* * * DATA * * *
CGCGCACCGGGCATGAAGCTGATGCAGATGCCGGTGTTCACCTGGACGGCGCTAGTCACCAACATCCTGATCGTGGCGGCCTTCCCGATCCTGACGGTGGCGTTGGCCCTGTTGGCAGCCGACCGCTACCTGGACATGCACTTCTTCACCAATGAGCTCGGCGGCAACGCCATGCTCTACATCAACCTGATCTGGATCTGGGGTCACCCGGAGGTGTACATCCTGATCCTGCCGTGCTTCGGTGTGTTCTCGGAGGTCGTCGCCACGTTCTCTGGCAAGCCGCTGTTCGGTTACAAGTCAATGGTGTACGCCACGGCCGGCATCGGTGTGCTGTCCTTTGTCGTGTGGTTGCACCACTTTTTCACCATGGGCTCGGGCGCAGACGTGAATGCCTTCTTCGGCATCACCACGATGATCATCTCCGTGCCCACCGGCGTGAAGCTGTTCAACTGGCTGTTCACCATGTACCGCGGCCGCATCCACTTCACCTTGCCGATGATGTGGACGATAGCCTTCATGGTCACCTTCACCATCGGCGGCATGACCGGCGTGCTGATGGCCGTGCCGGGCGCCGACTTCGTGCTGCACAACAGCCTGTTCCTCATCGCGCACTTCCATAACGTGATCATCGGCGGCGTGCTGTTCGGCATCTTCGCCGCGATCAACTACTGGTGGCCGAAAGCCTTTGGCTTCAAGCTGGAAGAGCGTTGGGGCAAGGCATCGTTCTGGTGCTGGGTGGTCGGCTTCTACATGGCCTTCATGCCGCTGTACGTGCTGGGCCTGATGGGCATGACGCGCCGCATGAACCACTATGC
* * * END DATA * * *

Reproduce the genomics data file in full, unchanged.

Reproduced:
CGCGCACCGGGCATGAAGCTGATGCAGATGCCGGTGTTCACCTGGACGGCGCTAGTCACCAACATCCTGATCGTGGCGGCCTTCCCGATCCTGACGGTGGCGTTGGCCCTGTTGGCAGCCGACCGCTACCTGGACATGCACTTCTTCACCAATGAGCTCGGCGGCAACGCCATGCTCTACATCAACCTGATCTGGATCTGGGGTCACCCGGAGGTGTACATCCTGATCCTGCCGTGCTTCGGTGTGTTCTCGGAGGTCGTCGCCACGTTCTCTGGCAAGCCGCTGTTCGGTTACAAGTCAATGGTGTACGCCACGGCCGGCATCGGTGTGCTGTCCTTTGTCGTGTGGTTGCACCACTTTTTCACCATGGGCTCGGGCGCAGACGTGAATGCCTTCTTCGGCATCACCACGATGATCATCTCCGTGCCCACCGGCGTGAAGCTGTTCAACTGGCTGTTCACCATGTACCGCGGCCGCATCCACTTCACCTTGCCGATGATGTGGACGATAGCCTTCATGGTCACCTTCACCATCGGCGGCATGACCGGCGTGCTGATGGCCGTGCCGGGCGCCGACTTCGTGCTGCACAACAGCCTGTTCCTCATCGCGCACTTCCATAACGTGATCATCGGCGGCGTGCTGTTCGGCATCTTCGCCGCGATCAACTACTGGTGGCCGAAAGCCTTTGGCTTCAAGCTGGAAGAGCGTTGGGGCAAGGCATCGTTCTGGTGCTGGGTGGTCGGCTTCTACATGGCCTTCATGCCGCTGTACGTGCTGGGCCTGATGGGCATGACGCGCCGCATGAACCACTATGC